Neutrophils represent the most abundant cell type of leukocytes in the human blood and have been considered a vital player in the innate immune system and the first line of defense against invading pathogens. Recently, several studies showed that neutrophils play an active role in the immune response during cancer development. They exhibited both pro-oncogenic and anti-tumor activities under the influence of various mediators in the tumor microenvironment. Neutrophils can be divided into several subpopulations, thus contradicting the traditional concept of neutrophils as a homogeneous population with a specific function in the innate immunity and opening new horizons for cancer therapy. Despite the promising achievements in this field, a full understanding of tumor-neutrophil interplay is currently lacking. In this review, we try to summarize the current view on neutrophil heterogeneity in cancer, discuss the different communication pathways between tumors and neutrophils, and focus on the implementation of these new findings to develop promising neutrophil-based cancer therapies.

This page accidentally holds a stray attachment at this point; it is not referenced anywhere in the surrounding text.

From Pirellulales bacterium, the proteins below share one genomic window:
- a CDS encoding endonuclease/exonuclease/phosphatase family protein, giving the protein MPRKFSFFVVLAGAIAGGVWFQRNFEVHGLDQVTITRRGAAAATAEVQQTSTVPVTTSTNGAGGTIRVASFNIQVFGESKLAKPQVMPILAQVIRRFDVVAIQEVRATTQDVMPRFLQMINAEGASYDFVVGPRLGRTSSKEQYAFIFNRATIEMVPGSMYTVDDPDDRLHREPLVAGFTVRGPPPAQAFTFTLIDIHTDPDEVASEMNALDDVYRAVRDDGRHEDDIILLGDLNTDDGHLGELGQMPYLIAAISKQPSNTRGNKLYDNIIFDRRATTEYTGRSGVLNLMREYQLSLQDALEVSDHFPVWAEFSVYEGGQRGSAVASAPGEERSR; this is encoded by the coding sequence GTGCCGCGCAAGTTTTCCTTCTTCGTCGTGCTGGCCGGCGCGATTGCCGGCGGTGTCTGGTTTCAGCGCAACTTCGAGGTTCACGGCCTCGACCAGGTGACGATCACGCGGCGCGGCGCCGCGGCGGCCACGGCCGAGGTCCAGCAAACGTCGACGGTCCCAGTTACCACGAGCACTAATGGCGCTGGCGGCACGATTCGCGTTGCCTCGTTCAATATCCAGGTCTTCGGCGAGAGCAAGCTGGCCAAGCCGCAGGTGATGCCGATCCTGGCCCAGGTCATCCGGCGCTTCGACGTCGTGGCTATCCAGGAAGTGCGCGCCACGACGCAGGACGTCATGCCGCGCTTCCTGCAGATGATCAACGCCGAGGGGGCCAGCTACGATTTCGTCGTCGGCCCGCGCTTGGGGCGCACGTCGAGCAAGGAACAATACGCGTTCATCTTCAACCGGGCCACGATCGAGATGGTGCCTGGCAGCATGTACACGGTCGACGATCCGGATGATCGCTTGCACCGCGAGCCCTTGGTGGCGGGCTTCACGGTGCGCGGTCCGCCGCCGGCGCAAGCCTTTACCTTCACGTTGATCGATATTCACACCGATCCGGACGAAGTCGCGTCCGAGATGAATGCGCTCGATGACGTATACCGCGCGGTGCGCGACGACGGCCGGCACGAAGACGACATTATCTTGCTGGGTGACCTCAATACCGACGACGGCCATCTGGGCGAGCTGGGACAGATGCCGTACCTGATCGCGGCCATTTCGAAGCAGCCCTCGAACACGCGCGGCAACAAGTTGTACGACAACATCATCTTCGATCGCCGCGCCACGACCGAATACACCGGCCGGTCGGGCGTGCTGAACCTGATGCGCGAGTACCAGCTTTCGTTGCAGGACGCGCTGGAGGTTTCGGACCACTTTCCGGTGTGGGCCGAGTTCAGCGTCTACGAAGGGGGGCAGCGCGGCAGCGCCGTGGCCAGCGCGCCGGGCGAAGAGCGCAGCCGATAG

Предметные области OECD FOS+WOS
- 1.04 ХИМИЧЕСКИЕ НАУКИ
- 1.06 БИОЛОГИЧЕСКИЕ НАУКИ